Martin Short’s Nine Categories

We listened to episode after episode of the delightful Smartless podcast on the recent drive to and from Virginia. One of my favorite episodes featured comedian Martin Short, who–in the midst of a lot of laughs–offered a thought-provoking insight.

He talked about how long ago he created a system called “The Nine Categories.” He uses the system to evaluate himself on an ongoing basis, kind of like a metric for checking in on his happiness.

The system has a two-pronged benefit: One, it helps him determine which categories he needs to work on. Two, because there’s a variety of categories, it helps him see that even if he’s struggling in some ways, he’s also happy in other ways–his personal satisfaction and success are diversified.

I really like this concept, and below I’ll share the nine categories and how I feel I’m doing with them at this point in my life (10-point scale). This article helped me remember the categories.

  1. Self (health): 8; I’m in good shape, though I need to reduce sweets and be more aware of my mental health
  2. Immediate family (partner, kids, pets): 8; oddly enough, I think this is right around the number where I want this to be. These relationships are very important to me, but they also don’t define me
  3. Original family (the people you grew up with): 9; while there’s always more to learn (and there will be, like with the recent death of my father), I think my immediate family and I are in a very good place
  4. Friends: 9; for the most part, I have the level of relationship I want with my active friends, and it’s good to know that I can still find new friends too
  5. Money: 10; I’ve been very fortunate in these regards
  6. Career: 10; same as above
  7. Creativity: 6; I view creativity as the actual act of creation, and almost nothing makes me feel more satisfied with my day than when I make forward progress on a creation. So even though creativity is a big part of my life, it’s also the area I judge myself the most harshly, particularly given how much it’s tied to my mission to bring joy to tabletops worldwide
  8. Discipline (goal setting and goal pursuit): ?; this is the one category I don’t quite understand, as it seems more like a subcategory for each other category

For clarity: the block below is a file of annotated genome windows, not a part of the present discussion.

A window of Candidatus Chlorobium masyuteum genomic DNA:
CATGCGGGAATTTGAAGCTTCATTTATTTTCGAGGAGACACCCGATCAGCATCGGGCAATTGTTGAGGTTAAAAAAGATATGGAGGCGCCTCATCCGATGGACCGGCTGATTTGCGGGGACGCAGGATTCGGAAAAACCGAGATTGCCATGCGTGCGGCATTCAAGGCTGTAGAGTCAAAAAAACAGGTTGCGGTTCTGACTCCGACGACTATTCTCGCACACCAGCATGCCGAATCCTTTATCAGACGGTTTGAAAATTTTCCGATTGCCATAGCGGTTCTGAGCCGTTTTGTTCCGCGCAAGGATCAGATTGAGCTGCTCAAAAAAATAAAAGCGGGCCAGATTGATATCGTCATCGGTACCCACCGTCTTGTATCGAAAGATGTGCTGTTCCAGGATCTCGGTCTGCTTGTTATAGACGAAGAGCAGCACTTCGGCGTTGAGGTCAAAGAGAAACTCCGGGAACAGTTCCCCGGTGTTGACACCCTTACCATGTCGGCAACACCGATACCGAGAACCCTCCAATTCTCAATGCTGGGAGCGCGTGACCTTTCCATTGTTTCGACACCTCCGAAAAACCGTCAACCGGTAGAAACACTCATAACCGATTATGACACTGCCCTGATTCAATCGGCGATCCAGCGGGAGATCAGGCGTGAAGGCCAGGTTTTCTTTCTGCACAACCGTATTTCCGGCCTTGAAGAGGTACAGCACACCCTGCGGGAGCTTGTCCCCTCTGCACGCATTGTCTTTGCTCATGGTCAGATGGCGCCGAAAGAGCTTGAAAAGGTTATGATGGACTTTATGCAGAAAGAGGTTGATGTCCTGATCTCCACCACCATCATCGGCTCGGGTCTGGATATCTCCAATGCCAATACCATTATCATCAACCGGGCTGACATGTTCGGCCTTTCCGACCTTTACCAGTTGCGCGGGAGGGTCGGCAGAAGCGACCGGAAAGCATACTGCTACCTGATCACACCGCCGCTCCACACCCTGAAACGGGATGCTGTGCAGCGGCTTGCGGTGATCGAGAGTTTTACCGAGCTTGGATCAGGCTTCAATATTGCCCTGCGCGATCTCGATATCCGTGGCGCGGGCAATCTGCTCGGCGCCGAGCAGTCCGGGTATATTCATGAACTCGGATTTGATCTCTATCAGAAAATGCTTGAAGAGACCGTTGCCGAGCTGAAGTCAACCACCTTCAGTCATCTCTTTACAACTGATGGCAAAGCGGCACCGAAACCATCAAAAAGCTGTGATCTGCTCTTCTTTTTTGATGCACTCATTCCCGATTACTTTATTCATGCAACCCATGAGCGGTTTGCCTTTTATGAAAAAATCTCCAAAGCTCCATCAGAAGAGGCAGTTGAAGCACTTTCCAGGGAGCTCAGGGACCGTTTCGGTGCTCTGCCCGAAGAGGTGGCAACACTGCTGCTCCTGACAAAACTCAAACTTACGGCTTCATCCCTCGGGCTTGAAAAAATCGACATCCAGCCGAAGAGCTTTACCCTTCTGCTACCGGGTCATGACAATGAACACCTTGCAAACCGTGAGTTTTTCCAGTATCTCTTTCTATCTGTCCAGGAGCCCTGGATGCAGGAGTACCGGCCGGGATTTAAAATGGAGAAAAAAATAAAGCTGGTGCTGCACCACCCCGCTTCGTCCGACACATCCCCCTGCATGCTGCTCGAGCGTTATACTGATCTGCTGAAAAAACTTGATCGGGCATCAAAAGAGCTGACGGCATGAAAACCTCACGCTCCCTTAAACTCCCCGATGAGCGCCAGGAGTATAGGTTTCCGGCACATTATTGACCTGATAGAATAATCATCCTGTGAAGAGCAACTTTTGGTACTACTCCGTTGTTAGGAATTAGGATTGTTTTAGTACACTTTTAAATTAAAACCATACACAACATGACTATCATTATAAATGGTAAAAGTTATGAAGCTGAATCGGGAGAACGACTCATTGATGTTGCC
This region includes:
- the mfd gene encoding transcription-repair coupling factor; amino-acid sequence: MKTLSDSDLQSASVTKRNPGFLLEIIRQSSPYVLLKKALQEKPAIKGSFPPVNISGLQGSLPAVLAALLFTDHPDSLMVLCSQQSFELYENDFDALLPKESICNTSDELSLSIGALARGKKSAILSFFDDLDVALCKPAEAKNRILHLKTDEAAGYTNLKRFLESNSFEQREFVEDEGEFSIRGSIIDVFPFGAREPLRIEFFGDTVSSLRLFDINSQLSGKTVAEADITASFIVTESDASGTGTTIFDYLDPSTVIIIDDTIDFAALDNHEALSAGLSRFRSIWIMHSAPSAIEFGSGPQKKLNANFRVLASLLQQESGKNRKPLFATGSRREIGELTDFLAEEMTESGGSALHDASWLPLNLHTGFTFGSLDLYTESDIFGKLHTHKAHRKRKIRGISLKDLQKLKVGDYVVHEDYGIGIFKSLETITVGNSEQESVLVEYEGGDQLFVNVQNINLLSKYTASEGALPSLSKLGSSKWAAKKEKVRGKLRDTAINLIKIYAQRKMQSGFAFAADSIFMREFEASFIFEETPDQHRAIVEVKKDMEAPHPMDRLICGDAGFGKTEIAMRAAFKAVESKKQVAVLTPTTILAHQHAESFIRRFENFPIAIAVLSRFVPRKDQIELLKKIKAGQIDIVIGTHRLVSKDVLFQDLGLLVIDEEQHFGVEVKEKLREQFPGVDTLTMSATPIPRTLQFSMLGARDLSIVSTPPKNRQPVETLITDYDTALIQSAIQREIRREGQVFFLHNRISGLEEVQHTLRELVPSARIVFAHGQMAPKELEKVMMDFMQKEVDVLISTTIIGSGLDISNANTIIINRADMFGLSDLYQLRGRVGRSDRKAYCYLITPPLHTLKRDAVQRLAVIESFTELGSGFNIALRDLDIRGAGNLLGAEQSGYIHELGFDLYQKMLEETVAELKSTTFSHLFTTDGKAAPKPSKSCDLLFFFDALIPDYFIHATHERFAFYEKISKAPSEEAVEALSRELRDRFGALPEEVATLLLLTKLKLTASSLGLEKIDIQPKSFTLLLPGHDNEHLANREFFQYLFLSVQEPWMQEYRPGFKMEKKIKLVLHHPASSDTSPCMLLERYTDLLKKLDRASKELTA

9. Lifestyle (hobbies, fun, social life): 9; most of my social life involves playing games and the sport of the moment (disc golf right now); the pandemic has made it difficult to include food/restaurants

What do you think about this system? If you’d like to share, how are you doing in each of these categories?

3 thoughts on “Martin Short’s Nine Categories”

  1. Jamey,

    I’m fascinated to see this in writing. Years ago, when I attended an annual religious retreat, I began assessing my life alo9ng a very similar schema ~ How IS my life in the following areas: Physical, Intellectual, Emotional, Financial, Social, and Spiritual. Now, while I’m a fan of rating things on a 1-10 scale, like board games, I maintain a tighter 1-5 scale for the aforementioned areas I: Poor; time for a radical change; 2: Fair; Things aren’t great and can be much better; 3: Good; I’m content, but want to strive for more; 4: Excellent: It will rarely be better than this in life; and 5: Outstanding; the pinnacle of existence. In truth, I’ve never rated myself a ‘1’ or ‘2’ but I know they’re there and I’ve kept myself positive throughout my life knowing that with prayer and an optimistic outlook, anything is possible.

    Cheers,
    Joe

    Reply
  2. Hi Jamey, thanks for that! I love the feeling of mastery it gives you when sit and think about things in this way. The idea that this particular area isn’t great, what can I do to improve it a bit?
    Have you seen the exercise where you draw a circle and draw lines bisecting it (is that the right word?) into 6 or 8 pieces? You chose and write down areas of life around the edge, one for each segment, for example Family, Work, Adventure, Health, Fun, Money … You then do a dot in each section, nearer the centre of the circle if you feel less fulfilled in this area and nearer the outside of you feel more fulfilled. You can then join the dots. It’s a brilliant visual representation of how balanced or imbalanced your life is. You’re aiming for a big happy hexagon!
    Take care, Lydia.

    Reply

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